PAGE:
Monday, 24 January 2011

Book Review: Amalee

Maybe I'm just not creative, but I could not figure out how to combine Amalee with Review and make it funny. You'll forgive me eventually.

Dar Williams wrote a kids book! EEE! Amalee, a novel about Amalee, her family, her friends, and her family friends. There's also a sequel! (Don't expect a review anytime soon - the only place I have seen her books in physical form is at her concerts. And those are hard to come by sometimes. I'll give Amalee a rating of: Interesting. It is a far cry from the best book I've ever read, but even further from bad. Just...unusual. Which is good I suppose - very fresh!

What makes it unusual? Several things: the most two notable (ok, so the first one isn't really notable, but it caught my attention as things that maybe you see in teen books as an issue, but never really in kids books!) being that they're vegetarians. No big deal. It's just mentioned a few times in passing that John makes vegetarian meat loaf, and we move on. I think that's fantastic! (My not-so-inner-hippie says to say hello!) It's just a tiny aspect of their lives - insignificant really. But it's just not something you see in these kinds of books! Like I said, Fresh!

Secondly, the book really focuses on the idea that it takes a community to raise a child - that people who grow up outside of a mum, a dad, two siblings and a dog can be ok too! Sure, there are plenty of kids books out there with single parents, grandparents parenting, etc. The book opens on a typical Friday night: 11 year old Amalee and her dad (her mom left and then died while Amalee was an infant) heading out to pick up four of her dad's friends for a movie and pizza!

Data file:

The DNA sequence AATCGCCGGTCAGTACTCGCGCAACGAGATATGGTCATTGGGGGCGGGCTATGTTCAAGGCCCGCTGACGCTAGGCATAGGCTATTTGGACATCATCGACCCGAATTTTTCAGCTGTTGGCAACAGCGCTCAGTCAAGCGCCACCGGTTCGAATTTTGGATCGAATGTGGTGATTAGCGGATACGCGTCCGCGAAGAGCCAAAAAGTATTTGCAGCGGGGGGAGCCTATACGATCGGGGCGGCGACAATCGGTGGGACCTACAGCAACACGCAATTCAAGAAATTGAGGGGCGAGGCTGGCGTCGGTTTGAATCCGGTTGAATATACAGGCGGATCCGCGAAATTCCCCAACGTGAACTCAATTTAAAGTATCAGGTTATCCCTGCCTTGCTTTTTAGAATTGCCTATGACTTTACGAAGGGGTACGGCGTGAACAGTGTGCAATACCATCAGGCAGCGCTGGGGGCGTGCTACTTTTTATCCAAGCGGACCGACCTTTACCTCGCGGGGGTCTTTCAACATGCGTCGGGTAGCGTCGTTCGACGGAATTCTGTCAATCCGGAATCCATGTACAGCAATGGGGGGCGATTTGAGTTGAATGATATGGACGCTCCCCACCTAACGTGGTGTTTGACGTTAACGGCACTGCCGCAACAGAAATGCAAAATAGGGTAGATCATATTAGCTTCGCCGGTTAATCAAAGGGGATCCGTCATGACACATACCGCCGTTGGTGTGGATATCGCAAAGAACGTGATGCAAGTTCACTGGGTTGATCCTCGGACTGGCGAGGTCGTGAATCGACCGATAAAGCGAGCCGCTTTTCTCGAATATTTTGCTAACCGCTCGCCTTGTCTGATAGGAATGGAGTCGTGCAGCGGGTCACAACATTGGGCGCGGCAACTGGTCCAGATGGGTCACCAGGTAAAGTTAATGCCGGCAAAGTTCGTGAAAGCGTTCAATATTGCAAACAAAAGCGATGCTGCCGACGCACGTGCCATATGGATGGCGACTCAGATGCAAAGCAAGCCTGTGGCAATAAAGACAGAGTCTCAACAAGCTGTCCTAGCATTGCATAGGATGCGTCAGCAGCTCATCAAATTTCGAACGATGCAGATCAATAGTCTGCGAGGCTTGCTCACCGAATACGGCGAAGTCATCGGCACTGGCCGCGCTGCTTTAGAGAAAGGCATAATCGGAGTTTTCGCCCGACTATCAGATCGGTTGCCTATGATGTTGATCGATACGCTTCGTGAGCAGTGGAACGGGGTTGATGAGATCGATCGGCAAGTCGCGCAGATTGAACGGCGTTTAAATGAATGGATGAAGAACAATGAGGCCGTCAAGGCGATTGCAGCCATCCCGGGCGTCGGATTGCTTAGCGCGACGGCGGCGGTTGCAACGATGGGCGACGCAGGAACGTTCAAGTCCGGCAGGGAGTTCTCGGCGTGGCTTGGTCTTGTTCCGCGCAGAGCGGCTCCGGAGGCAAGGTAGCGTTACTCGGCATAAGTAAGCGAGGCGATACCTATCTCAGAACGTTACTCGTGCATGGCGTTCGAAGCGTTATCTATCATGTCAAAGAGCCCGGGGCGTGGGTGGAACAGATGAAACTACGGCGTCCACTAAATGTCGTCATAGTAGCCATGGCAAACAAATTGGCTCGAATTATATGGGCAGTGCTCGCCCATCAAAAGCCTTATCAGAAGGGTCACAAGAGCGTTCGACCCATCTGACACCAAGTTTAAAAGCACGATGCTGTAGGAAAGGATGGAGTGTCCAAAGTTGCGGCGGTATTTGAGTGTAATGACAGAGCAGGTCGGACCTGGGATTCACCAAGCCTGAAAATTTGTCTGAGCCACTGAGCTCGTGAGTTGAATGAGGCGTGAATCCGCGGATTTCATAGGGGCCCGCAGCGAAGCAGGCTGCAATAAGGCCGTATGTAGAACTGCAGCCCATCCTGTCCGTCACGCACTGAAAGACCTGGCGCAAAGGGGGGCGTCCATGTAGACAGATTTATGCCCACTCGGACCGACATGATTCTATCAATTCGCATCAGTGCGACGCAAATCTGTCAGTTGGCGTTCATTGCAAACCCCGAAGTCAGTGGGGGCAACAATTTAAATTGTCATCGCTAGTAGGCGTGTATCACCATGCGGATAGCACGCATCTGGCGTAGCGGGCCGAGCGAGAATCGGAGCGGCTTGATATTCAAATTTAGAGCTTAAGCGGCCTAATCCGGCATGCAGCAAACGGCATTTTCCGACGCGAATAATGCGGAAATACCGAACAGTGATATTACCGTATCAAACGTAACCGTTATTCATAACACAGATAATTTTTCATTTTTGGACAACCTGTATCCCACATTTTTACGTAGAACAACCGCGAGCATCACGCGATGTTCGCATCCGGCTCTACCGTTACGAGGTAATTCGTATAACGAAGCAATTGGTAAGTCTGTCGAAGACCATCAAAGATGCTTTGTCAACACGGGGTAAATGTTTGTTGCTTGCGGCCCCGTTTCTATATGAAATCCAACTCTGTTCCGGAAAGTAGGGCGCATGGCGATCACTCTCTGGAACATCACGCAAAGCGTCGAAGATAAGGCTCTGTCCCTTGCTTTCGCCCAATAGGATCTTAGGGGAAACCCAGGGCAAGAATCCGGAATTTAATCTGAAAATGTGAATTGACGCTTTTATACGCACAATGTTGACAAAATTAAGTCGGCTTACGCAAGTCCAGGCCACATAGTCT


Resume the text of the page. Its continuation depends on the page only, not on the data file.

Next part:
There is Phyllis, her dad's lifelong friend and worked at Amalee's school in the office. Carolyn is a dissatisfied artist. Joyce is a psychologist who cries at everything. And John works at a restaurant while dreaming of opening his own. I really loved the distinctness of each of the characters (well, it was a bit difficult in the beginning to remember who was who.) - and also that EVERYONE grows and changes during the course of the story - not just Amalee! Grown ups can learn lessons too!

I also liked that Amalee's interactions with the kids at school was not all sunshine and roses as well. She is in middle school - something often remembered with a certain degree of horror. She has two 'friends' Ellen and Hally - who are mean girls. While Amalee is not necessarily a mean girl herself, she comes to terms with herself as one because she does not speak out against Hally and Ellens' awful remarks about and to others. There is also Lenore - Amalee's old friend who also wasn't really a friend. Lenore was the kind of bossy friend that dictated when and where and how you would be friends with her, ultimately because she's afraid that you won't like her if she doesn't make you. I really wanted to like the school scenes, but there was an awful lot of 'telling' instead of 'showing'. I would have liked to see more direct interaction with kids at school and a little less stream of consciousness from Amalee. The good bit about the stream of consciousness is that you really get to see the struggle of a girl who knows what is happening is wrong, but is too afraid to do anything about it because she's terrified to be on the other end of the food chain.

So, plot- Amalee's dad falls ill. Really ill. He goes to the hospital for a few days, and when he comes home he is too weak to get out of bed (let alone take care of an eleven year old girl.) In swoop the friends that Amalee has categorized and lives with, but does not really know and appreciate. They take shifts taking care of David (her dad), and getting her to school and making sure there is food in the house (enter John - which was my favorite chapter and included my favorite line: "'This is called quiche,' he explained. "You'll like it when you're fourteen.'") However, no one really knows how to treat Amalee - do they let her in on everything? She seems fine, do they just not fiddle with things? How is school? She doesn't want to talk, should they make her? Does she need to talk? How do they talk to her? How do you solve a problem like Maria? Anyway, things are getting a little better and a little worse all over the place when Lenore says something in the hallway that sends Amalee over the edge, and she pushes Lenore (accidentally) down a flight of stairs.

You'll have to read the book to find out how everyone finally gets a very happy ending. ^_^


Cricket said...

Sounds cute! Maybe I should start using my Philly library card!

Whyte Fairy said...

Do it! Do it! ^_^